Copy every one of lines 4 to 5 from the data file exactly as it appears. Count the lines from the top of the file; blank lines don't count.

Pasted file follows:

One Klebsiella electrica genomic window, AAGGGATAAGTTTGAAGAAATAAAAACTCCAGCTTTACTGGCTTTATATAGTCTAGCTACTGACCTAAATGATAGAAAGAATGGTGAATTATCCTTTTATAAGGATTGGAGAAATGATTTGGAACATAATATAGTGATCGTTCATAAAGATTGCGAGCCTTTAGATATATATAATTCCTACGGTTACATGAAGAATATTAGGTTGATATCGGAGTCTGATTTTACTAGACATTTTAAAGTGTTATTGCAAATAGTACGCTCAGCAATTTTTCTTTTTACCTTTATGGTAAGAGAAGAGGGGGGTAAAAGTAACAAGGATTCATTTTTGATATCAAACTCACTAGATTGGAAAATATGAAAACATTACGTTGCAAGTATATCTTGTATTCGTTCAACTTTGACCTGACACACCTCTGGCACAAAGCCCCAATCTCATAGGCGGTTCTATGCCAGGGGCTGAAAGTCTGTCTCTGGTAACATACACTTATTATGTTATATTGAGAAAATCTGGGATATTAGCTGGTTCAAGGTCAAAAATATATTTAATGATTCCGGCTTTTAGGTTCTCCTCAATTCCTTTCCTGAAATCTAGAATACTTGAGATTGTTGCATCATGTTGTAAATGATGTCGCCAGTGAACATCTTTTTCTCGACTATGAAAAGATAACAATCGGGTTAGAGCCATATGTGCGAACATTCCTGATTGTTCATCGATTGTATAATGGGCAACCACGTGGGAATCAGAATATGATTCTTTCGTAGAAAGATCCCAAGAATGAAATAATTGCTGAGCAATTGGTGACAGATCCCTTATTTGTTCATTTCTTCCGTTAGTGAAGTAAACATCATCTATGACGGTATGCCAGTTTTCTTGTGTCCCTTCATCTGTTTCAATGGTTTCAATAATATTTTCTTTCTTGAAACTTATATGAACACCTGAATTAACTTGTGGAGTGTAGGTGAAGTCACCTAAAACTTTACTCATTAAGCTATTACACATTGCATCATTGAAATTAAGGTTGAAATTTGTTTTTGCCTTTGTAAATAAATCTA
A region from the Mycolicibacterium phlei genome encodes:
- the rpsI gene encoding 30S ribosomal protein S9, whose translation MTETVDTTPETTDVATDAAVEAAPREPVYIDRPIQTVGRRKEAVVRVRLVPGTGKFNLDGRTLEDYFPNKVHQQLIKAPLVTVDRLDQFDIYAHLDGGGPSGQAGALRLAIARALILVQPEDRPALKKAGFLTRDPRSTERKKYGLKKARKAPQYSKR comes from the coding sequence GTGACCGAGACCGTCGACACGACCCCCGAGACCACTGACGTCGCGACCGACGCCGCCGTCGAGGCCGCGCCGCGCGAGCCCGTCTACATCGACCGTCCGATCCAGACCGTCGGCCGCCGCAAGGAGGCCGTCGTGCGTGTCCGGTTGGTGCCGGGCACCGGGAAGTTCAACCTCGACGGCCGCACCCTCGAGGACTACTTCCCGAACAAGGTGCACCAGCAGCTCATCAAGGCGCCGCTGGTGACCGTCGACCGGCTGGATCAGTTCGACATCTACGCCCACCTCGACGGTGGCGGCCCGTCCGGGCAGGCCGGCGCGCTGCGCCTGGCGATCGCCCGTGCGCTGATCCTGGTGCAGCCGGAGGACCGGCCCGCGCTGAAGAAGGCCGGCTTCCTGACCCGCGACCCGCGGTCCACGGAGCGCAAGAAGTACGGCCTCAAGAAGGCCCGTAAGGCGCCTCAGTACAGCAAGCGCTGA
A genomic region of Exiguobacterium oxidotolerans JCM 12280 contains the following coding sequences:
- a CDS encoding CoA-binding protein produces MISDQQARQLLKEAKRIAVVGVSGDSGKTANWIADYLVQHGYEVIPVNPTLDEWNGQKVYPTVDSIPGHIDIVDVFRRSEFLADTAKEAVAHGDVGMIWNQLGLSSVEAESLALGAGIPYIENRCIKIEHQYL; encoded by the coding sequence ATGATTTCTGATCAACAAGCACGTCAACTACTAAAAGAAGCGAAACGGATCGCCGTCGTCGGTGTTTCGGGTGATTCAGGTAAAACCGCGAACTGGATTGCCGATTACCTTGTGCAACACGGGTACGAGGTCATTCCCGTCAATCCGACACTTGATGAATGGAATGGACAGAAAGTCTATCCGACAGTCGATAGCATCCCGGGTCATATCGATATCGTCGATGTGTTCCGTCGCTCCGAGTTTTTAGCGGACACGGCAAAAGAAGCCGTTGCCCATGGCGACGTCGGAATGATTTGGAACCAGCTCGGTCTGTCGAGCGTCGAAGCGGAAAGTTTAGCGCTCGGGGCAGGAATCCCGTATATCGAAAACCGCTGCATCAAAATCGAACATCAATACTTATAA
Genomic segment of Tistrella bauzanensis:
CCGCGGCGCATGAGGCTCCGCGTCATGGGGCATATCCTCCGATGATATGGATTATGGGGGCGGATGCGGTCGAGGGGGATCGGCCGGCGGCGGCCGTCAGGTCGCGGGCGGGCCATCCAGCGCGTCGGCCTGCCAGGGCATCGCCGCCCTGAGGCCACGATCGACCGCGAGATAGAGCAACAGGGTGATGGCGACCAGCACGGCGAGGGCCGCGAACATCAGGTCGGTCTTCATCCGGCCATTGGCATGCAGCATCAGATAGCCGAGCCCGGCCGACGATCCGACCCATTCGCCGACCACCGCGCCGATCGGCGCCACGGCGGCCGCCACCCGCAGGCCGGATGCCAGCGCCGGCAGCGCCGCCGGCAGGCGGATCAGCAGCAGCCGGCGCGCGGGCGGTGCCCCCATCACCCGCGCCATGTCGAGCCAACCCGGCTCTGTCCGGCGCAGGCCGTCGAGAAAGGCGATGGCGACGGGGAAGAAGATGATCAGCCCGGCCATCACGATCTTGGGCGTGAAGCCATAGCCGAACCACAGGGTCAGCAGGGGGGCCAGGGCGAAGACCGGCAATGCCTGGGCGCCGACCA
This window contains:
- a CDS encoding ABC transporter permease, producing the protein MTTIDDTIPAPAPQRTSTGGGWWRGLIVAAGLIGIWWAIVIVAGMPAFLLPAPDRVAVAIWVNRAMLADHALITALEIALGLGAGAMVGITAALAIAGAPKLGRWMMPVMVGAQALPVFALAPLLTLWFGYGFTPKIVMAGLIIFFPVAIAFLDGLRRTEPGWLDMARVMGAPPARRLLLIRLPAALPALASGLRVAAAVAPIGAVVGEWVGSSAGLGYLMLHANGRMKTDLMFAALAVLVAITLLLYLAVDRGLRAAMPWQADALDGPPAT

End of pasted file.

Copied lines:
A genomic region of Exiguobacterium oxidotolerans JCM 12280 contains the following coding sequences:
- a CDS encoding CoA-binding protein produces MISDQQARQLLKEAKRIAVVGVSGDSGKTANWIADYLVQHGYEVIPVNPTLDEWNGQKVYPTVDSIPGHIDIVDVFRRSEFLADTAKEAVAHGDVGMIWNQLGLSSVEAESLALGAGIPYIENRCIKIEHQYL; encoded by the coding sequence ATGATTTCTGATCAACAAGCACGTCAACTACTAAAAGAAGCGAAACGGATCGCCGTCGTCGGTGTTTCGGGTGATTCAGGTAAAACCGCGAACTGGATTGCCGATTACCTTGTGCAACACGGGTACGAGGTCATTCCCGTCAATCCGACACTTGATGAATGGAATGGACAGAAAGTCTATCCGACAGTCGATAGCATCCCGGGTCATATCGATATCGTCGATGTGTTCCGTCGCTCCGAGTTTTTAGCGGACACGGCAAAAGAAGCCGTTGCCCATGGCGACGTCGGAATGATTTGGAACCAGCTCGGTCTGTCGAGCGTCGAAGCGGAAAGTTTAGCGCTCGGGGCAGGAATCCCGTATATCGAAAACCGCTGCATCAAAATCGAACATCAATACTTATAA